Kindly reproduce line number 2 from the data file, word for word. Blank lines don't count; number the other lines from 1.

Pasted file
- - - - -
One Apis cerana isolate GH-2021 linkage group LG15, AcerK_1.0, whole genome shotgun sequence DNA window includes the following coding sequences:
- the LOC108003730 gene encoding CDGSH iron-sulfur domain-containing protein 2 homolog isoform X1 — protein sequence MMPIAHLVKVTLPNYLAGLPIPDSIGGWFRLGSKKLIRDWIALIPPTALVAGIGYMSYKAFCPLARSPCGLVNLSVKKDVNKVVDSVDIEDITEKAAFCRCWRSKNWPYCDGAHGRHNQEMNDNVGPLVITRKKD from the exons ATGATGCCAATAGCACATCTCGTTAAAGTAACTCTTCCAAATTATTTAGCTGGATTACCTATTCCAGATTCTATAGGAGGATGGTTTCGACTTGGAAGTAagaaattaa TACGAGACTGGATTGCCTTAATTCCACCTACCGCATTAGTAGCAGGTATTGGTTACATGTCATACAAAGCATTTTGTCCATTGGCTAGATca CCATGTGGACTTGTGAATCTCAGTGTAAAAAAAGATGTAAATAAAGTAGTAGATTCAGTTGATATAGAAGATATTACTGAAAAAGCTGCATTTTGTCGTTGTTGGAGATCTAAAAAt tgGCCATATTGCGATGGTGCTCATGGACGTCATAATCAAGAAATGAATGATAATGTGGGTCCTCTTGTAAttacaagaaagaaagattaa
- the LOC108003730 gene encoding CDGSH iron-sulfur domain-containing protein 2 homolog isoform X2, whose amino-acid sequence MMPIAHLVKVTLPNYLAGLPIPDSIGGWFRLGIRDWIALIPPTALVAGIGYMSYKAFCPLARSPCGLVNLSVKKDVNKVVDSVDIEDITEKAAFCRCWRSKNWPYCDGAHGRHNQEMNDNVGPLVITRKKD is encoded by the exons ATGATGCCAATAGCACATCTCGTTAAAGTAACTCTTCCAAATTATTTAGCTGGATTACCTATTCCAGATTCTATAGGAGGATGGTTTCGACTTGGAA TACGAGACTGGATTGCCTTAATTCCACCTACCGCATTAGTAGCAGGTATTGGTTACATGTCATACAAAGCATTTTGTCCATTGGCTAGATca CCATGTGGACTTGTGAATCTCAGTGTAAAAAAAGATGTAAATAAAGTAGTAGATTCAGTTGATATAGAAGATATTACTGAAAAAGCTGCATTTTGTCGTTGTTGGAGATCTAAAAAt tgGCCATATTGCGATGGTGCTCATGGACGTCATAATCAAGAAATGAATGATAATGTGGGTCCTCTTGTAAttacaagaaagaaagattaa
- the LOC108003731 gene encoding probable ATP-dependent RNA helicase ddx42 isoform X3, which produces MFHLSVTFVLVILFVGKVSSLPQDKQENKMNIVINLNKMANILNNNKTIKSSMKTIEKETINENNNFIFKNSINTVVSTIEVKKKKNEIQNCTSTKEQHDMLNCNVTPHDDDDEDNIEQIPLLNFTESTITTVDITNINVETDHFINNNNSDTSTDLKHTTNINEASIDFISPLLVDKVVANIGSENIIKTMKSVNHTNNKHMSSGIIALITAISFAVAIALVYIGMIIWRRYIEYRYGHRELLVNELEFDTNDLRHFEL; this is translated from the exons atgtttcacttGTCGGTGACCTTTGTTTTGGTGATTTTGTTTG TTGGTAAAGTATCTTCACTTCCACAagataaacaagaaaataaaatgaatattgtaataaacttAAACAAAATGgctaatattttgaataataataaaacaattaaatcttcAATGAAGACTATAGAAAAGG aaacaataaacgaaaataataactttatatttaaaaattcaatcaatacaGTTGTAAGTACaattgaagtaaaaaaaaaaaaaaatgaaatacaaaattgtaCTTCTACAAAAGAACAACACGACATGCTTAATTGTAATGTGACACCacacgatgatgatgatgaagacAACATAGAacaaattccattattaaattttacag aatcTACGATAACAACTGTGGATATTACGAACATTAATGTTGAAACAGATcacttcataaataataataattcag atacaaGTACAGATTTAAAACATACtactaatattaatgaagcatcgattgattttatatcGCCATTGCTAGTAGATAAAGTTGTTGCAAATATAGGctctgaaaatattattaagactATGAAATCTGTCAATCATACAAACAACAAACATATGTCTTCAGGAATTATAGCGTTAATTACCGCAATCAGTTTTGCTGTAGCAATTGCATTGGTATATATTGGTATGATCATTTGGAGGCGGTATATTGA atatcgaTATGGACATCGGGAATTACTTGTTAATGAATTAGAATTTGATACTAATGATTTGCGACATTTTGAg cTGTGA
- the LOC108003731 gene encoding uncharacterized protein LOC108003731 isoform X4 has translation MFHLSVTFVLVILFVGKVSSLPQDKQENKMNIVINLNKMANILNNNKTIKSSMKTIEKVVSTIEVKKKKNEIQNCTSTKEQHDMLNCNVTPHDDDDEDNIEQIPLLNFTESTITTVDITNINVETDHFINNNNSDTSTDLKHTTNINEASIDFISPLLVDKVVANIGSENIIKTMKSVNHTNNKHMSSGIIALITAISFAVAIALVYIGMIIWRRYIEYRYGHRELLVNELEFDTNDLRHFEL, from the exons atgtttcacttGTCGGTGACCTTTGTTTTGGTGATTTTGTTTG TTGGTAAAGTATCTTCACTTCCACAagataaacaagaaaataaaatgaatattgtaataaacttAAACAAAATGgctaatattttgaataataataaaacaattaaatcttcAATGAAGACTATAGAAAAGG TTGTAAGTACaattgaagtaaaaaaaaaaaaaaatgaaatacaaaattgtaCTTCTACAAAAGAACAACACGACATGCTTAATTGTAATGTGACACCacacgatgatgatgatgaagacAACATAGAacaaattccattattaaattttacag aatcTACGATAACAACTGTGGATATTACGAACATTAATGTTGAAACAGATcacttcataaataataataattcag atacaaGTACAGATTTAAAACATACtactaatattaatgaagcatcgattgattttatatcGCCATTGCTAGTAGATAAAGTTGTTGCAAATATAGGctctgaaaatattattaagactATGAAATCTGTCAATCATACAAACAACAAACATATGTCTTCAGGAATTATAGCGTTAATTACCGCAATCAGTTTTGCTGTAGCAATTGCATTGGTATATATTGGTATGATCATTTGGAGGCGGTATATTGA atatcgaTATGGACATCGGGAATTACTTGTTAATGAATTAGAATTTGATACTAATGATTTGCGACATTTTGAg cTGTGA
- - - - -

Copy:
- the LOC108003730 gene encoding CDGSH iron-sulfur domain-containing protein 2 homolog isoform X1 — protein sequence MMPIAHLVKVTLPNYLAGLPIPDSIGGWFRLGSKKLIRDWIALIPPTALVAGIGYMSYKAFCPLARSPCGLVNLSVKKDVNKVVDSVDIEDITEKAAFCRCWRSKNWPYCDGAHGRHNQEMNDNVGPLVITRKKD from the exons ATGATGCCAATAGCACATCTCGTTAAAGTAACTCTTCCAAATTATTTAGCTGGATTACCTATTCCAGATTCTATAGGAGGATGGTTTCGACTTGGAAGTAagaaattaa TACGAGACTGGATTGCCTTAATTCCACCTACCGCATTAGTAGCAGGTATTGGTTACATGTCATACAAAGCATTTTGTCCATTGGCTAGATca CCATGTGGACTTGTGAATCTCAGTGTAAAAAAAGATGTAAATAAAGTAGTAGATTCAGTTGATATAGAAGATATTACTGAAAAAGCTGCATTTTGTCGTTGTTGGAGATCTAAAAAt tgGCCATATTGCGATGGTGCTCATGGACGTCATAATCAAGAAATGAATGATAATGTGGGTCCTCTTGTAAttacaagaaagaaagattaa